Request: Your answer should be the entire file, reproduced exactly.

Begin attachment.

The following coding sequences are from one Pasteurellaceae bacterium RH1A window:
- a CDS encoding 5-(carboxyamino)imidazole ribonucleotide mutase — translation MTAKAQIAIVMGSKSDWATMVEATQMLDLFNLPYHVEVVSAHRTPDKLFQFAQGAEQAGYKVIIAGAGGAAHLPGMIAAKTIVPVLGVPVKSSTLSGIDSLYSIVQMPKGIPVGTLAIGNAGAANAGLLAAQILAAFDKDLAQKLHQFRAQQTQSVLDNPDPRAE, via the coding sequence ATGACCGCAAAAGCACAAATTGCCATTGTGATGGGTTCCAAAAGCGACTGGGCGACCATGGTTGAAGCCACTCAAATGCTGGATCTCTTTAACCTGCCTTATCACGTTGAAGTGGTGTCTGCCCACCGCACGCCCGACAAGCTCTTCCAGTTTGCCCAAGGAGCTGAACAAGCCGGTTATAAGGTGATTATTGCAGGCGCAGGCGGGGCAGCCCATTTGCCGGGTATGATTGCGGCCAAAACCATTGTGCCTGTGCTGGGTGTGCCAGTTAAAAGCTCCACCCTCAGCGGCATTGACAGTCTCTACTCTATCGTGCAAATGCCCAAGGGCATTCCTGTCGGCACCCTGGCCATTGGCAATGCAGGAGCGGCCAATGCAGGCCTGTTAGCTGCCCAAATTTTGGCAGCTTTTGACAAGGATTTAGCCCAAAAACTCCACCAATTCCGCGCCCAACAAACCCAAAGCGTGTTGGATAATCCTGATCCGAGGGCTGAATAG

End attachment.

The following coding sequences are from one Pasteurellaceae bacterium RH1A window:
- a CDS encoding 5-(carboxyamino)imidazole ribonucleotide mutase — translation MTAKAQIAIVMGSKSDWATMVEATQMLDLFNLPYHVEVVSAHRTPDKLFQFAQGAEQAGYKVIIAGAGGAAHLPGMIAAKTIVPVLGVPVKSSTLSGIDSLYSIVQMPKGIPVGTLAIGNAGAANAGLLAAQILAAFDKDLAQKLHQFRAQQTQSVLDNPDPRAE, via the coding sequence ATGACCGCAAAAGCACAAATTGCCATTGTGATGGGTTCCAAAAGCGACTGGGCGACCATGGTTGAAGCCACTCAAATGCTGGATCTCTTTAACCTGCCTTATCACGTTGAAGTGGTGTCTGCCCACCGCACGCCCGACAAGCTCTTCCAGTTTGCCCAAGGAGCTGAACAAGCCGGTTATAAGGTGATTATTGCAGGCGCAGGCGGGGCAGCCCATTTGCCGGGTATGATTGCGGCCAAAACCATTGTGCCTGTGCTGGGTGTGCCAGTTAAAAGCTCCACCCTCAGCGGCATTGACAGTCTCTACTCTATCGTGCAAATGCCCAAGGGCATTCCTGTCGGCACCCTGGCCATTGGCAATGCAGGAGCGGCCAATGCAGGCCTGTTAGCTGCCCAAATTTTGGCAGCTTTTGACAAGGATTTAGCCCAAAAACTCCACCAATTCCGCGCCCAACAAACCCAAAGCGTGTTGGATAATCCTGATCCGAGGGCTGAATAG